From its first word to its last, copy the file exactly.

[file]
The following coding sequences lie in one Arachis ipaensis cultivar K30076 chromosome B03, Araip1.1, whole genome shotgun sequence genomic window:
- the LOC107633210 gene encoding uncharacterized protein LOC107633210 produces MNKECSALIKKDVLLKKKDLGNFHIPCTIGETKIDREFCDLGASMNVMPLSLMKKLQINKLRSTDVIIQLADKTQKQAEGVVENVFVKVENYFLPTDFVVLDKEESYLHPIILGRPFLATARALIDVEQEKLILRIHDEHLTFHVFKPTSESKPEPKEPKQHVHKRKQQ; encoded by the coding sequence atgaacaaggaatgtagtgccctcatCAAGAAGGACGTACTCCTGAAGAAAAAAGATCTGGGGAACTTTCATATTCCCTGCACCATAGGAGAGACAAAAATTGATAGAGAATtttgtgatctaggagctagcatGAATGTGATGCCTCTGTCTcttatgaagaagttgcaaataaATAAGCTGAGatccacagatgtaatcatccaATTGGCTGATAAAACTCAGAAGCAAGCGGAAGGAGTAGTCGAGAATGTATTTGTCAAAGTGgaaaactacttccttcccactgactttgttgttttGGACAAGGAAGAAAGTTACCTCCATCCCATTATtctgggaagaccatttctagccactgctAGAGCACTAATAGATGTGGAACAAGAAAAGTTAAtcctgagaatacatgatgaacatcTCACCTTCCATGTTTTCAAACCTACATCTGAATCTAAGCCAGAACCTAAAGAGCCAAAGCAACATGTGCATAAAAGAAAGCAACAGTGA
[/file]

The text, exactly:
The following coding sequences lie in one Arachis ipaensis cultivar K30076 chromosome B03, Araip1.1, whole genome shotgun sequence genomic window:
- the LOC107633210 gene encoding uncharacterized protein LOC107633210 produces MNKECSALIKKDVLLKKKDLGNFHIPCTIGETKIDREFCDLGASMNVMPLSLMKKLQINKLRSTDVIIQLADKTQKQAEGVVENVFVKVENYFLPTDFVVLDKEESYLHPIILGRPFLATARALIDVEQEKLILRIHDEHLTFHVFKPTSESKPEPKEPKQHVHKRKQQ; encoded by the coding sequence atgaacaaggaatgtagtgccctcatCAAGAAGGACGTACTCCTGAAGAAAAAAGATCTGGGGAACTTTCATATTCCCTGCACCATAGGAGAGACAAAAATTGATAGAGAATtttgtgatctaggagctagcatGAATGTGATGCCTCTGTCTcttatgaagaagttgcaaataaATAAGCTGAGatccacagatgtaatcatccaATTGGCTGATAAAACTCAGAAGCAAGCGGAAGGAGTAGTCGAGAATGTATTTGTCAAAGTGgaaaactacttccttcccactgactttgttgttttGGACAAGGAAGAAAGTTACCTCCATCCCATTATtctgggaagaccatttctagccactgctAGAGCACTAATAGATGTGGAACAAGAAAAGTTAAtcctgagaatacatgatgaacatcTCACCTTCCATGTTTTCAAACCTACATCTGAATCTAAGCCAGAACCTAAAGAGCCAAAGCAACATGTGCATAAAAGAAAGCAACAGTGA